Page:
PARIS (Reuters) - French riders’ chances of winning the Tour de France have long been hampered by their inability to perform in time trials, but Thibaut Pinot’s FDJ team have changed their approach and the youngster may now be ready to take on the best against the clock.
The 25-year-old, third overall in the 2014 Tour and winner of the prestigious Alpe d’Huez stage last year, beat specialists Tom Dumoulin and Chris Froome in last week’s individual time trial at the Tour de Romandie, in which he finished second overall behind Nairo Quintana.
“We did not have the culture of time trialing in France,” FDJ head of performance Frederic Grappe told Reuters on Tuesday.
While Germany or Switzerland have a time-trialing culture, France has won only one world title, with Laurent Jalabert back in 1997.
“We’ve had a big problem with that for decades now, and it starts with the young riders,” Grappe added. “Some under-18 riders arrive at the world championships having never ridden the distance. Time trialing is a matter of culture, muscles and material.”
FDJ has changed the way its teams work with their suppliers.
“What teams used to do is take the material they were provided and just shut up,” he explained. “Now we start from scratch (with French bike maker Lapierre) and both ask ourselves how we can do better.”
FDJ have hired the services of consultants who helped them develop a state-of-the-art TT bike, the Aerostorm DRS (Drag Reduction System).
“It’s the result of one year and a half of development with (leader) Thibaut Pinot, Lapierre as well as the performance team with (material tester) Sebastien Joly,” said Grappe.
“We are the only elite team to develop the bikes in direct contact with our partner. We got the green light from Shimano to create our own home-made handlebars. They are shaped like plane wings.”
So who better than an Airbus engineer to work on that?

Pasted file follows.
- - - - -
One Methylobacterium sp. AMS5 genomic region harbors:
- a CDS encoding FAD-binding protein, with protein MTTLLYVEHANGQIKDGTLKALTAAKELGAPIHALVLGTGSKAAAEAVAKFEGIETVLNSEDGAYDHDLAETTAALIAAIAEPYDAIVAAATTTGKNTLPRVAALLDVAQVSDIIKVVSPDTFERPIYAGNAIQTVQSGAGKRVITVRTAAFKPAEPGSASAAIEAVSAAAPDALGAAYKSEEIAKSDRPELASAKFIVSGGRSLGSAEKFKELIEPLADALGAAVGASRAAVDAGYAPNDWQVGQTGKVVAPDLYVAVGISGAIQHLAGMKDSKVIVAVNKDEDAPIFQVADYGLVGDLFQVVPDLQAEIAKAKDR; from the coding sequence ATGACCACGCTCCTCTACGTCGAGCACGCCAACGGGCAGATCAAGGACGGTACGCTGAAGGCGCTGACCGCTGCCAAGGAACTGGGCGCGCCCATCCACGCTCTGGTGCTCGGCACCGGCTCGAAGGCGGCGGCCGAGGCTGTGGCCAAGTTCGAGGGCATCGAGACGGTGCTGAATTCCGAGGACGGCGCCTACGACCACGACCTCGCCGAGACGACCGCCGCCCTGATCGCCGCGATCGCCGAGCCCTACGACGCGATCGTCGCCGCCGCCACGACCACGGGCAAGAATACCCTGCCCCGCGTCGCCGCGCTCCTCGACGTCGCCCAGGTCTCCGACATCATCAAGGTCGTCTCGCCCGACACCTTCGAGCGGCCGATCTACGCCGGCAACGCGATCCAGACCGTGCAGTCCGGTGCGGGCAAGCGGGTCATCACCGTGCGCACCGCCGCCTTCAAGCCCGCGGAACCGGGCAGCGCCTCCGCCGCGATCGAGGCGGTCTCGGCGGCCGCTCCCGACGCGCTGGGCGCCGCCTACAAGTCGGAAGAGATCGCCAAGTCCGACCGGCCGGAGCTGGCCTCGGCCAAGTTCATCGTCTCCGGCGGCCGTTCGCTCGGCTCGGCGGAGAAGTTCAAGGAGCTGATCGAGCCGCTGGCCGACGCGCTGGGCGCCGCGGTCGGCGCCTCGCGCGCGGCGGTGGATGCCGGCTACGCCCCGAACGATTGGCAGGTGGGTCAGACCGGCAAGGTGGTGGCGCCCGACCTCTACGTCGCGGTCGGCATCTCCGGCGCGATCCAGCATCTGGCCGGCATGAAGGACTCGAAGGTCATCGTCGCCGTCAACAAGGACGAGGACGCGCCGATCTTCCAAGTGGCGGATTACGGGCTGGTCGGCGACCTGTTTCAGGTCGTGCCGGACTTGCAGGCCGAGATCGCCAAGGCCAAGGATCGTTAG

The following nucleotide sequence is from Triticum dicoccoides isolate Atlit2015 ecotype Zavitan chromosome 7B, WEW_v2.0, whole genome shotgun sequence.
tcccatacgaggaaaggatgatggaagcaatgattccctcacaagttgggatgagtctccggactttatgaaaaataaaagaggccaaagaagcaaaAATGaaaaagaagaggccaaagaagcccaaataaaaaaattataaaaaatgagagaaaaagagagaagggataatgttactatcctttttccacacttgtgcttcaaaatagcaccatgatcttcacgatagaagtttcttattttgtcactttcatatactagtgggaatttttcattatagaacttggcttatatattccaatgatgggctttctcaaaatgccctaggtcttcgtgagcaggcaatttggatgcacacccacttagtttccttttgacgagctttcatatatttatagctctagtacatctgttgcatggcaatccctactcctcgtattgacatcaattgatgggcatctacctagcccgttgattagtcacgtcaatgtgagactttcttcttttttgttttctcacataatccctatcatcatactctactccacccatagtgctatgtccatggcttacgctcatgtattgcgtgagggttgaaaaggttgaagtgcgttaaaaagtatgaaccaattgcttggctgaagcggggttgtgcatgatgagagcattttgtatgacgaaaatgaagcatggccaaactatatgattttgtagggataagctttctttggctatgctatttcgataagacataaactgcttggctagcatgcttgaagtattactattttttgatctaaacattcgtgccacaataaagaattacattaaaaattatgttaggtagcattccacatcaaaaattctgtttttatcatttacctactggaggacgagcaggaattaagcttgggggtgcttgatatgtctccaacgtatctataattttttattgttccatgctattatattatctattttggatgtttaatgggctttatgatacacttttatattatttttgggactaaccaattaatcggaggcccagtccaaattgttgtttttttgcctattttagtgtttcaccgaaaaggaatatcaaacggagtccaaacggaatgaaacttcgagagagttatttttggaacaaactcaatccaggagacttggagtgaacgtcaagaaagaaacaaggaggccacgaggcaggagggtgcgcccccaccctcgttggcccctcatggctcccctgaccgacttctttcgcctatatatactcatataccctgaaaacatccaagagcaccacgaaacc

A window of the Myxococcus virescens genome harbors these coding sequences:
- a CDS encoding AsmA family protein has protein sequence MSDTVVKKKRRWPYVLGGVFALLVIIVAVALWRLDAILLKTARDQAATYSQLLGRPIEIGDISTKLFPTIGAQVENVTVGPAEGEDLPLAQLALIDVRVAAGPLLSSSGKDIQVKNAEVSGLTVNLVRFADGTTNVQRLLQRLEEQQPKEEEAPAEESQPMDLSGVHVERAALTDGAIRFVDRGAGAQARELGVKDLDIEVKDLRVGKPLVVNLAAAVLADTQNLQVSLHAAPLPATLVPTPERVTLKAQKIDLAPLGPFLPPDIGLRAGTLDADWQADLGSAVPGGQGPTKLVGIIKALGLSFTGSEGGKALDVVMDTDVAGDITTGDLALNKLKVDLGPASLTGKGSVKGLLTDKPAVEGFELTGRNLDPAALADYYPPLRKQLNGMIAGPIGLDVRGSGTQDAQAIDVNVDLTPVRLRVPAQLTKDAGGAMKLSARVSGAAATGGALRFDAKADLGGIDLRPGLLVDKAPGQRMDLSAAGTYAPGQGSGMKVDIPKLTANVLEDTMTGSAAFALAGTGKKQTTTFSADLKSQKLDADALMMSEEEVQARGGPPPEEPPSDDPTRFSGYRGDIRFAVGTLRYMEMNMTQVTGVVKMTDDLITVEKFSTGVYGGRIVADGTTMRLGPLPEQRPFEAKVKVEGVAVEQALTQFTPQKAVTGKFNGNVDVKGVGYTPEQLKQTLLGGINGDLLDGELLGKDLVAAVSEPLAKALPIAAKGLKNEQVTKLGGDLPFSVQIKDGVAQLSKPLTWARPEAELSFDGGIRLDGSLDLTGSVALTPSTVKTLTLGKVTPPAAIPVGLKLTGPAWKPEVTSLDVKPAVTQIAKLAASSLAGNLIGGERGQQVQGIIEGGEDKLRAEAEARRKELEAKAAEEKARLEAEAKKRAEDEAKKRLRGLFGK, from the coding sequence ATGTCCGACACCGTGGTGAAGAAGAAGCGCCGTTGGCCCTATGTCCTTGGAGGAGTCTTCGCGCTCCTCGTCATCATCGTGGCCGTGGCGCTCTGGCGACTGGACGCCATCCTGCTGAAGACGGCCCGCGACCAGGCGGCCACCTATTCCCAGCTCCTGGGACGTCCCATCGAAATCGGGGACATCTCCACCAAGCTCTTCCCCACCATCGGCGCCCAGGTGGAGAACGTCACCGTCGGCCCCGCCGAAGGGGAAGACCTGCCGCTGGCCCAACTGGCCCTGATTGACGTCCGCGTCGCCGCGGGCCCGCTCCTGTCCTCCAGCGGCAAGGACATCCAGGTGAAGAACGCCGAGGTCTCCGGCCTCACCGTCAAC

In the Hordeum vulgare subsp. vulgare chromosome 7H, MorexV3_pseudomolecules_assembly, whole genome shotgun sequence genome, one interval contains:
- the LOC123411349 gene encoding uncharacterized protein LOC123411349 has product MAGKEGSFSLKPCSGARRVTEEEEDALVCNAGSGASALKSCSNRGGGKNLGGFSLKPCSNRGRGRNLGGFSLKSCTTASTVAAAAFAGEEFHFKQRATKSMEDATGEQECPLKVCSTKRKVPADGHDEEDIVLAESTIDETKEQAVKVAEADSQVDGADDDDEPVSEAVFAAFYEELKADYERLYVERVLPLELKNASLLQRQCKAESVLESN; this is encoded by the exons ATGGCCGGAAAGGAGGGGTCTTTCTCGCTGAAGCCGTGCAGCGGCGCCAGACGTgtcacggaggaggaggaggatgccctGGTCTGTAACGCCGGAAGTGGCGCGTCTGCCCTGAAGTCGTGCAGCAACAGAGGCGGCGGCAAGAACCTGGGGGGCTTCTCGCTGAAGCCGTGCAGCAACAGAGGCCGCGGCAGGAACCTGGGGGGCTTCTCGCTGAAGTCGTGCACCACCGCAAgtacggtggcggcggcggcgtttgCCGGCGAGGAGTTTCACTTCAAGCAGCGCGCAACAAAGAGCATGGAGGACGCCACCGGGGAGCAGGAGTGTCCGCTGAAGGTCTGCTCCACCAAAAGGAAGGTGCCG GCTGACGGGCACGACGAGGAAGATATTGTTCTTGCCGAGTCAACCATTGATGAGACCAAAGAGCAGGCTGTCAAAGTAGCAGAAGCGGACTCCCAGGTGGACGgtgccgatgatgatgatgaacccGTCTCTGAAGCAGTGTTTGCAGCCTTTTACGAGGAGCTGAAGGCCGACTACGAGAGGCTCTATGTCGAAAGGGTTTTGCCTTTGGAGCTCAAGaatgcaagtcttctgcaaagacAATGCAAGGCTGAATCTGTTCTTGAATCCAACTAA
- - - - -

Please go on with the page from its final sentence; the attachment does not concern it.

“This guy who is an engineer with Airbus, who helped design the Airbus A320 wing and is a cycling fan, called me once to offer his services,” said Grappe, who would not name the engineer because of a confidentiality agreement.
“We also hired an expert on composite materials. The carbon we use inside the frame is very special,” he said, again giving no further details.
With the new bike, FDJ’s results have dramatically improved this season, and they won their first team time trial in 21 years in the Mediterraneenne race in February.
“My riders would laugh at them when we’d see them on their TT bikes in pre-season training camps,” a French sports director who declined to be named told Reuters.
“But we now see the results they got.”
While he may not be ready to dominate the race in the mountains just yet, Pinot can now trust his time trialing abilities, meaning he may be able to take time off Quintana, who will likely be his main rival in the coming years.
“We have switched the mental process. (Pinot) can see that he can be better than the others (in time trials), and a good time trialist forces his rivals’ respect more than any other rider,” said Grappe.
“We (French) used to be pathetic. This has changed.”
(This story corrects the second name in paragraph 2 to Dumoulin, from Rumoulin)
Reporting by Julien Pretot; Editing by Hugh Lawson